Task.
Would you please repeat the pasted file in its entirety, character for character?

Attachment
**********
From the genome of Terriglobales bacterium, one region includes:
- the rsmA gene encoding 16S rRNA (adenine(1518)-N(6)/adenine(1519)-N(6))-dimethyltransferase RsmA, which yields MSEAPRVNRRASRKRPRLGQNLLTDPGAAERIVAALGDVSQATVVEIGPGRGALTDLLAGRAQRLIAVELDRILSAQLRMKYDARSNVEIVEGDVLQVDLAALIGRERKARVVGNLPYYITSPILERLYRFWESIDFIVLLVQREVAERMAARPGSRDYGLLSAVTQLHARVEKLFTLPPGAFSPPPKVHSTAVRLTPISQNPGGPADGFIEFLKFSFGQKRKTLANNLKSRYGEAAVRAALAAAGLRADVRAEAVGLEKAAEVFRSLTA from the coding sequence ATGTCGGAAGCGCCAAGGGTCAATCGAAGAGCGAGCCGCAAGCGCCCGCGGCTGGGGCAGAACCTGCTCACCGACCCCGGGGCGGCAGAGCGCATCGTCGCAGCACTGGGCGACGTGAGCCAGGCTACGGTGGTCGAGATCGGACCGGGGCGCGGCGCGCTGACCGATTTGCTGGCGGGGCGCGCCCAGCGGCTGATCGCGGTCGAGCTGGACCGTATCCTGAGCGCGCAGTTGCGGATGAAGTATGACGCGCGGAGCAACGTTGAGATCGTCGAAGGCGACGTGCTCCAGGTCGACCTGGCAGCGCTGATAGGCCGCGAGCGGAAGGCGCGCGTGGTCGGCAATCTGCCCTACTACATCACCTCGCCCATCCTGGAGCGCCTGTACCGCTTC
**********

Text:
From the genome of Terriglobales bacterium, one region includes:
- the rsmA gene encoding 16S rRNA (adenine(1518)-N(6)/adenine(1519)-N(6))-dimethyltransferase RsmA, which yields MSEAPRVNRRASRKRPRLGQNLLTDPGAAERIVAALGDVSQATVVEIGPGRGALTDLLAGRAQRLIAVELDRILSAQLRMKYDARSNVEIVEGDVLQVDLAALIGRERKARVVGNLPYYITSPILERLYRFWESIDFIVLLVQREVAERMAARPGSRDYGLLSAVTQLHARVEKLFTLPPGAFSPPPKVHSTAVRLTPISQNPGGPADGFIEFLKFSFGQKRKTLANNLKSRYGEAAVRAALAAAGLRADVRAEAVGLEKAAEVFRSLTA from the coding sequence ATGTCGGAAGCGCCAAGGGTCAATCGAAGAGCGAGCCGCAAGCGCCCGCGGCTGGGGCAGAACCTGCTCACCGACCCCGGGGCGGCAGAGCGCATCGTCGCAGCACTGGGCGACGTGAGCCAGGCTACGGTGGTCGAGATCGGACCGGGGCGCGGCGCGCTGACCGATTTGCTGGCGGGGCGCGCCCAGCGGCTGATCGCGGTCGAGCTGGACCGTATCCTGAGCGCGCAGTTGCGGATGAAGTATGACGCGCGGAGCAACGTTGAGATCGTCGAAGGCGACGTGCTCCAGGTCGACCTGGCAGCGCTGATAGGCCGCGAGCGGAAGGCGCGCGTGGTCGGCAATCTGCCCTACTACATCACCTCGCCCATCCTGGAGCGCCTGTACCGCTTC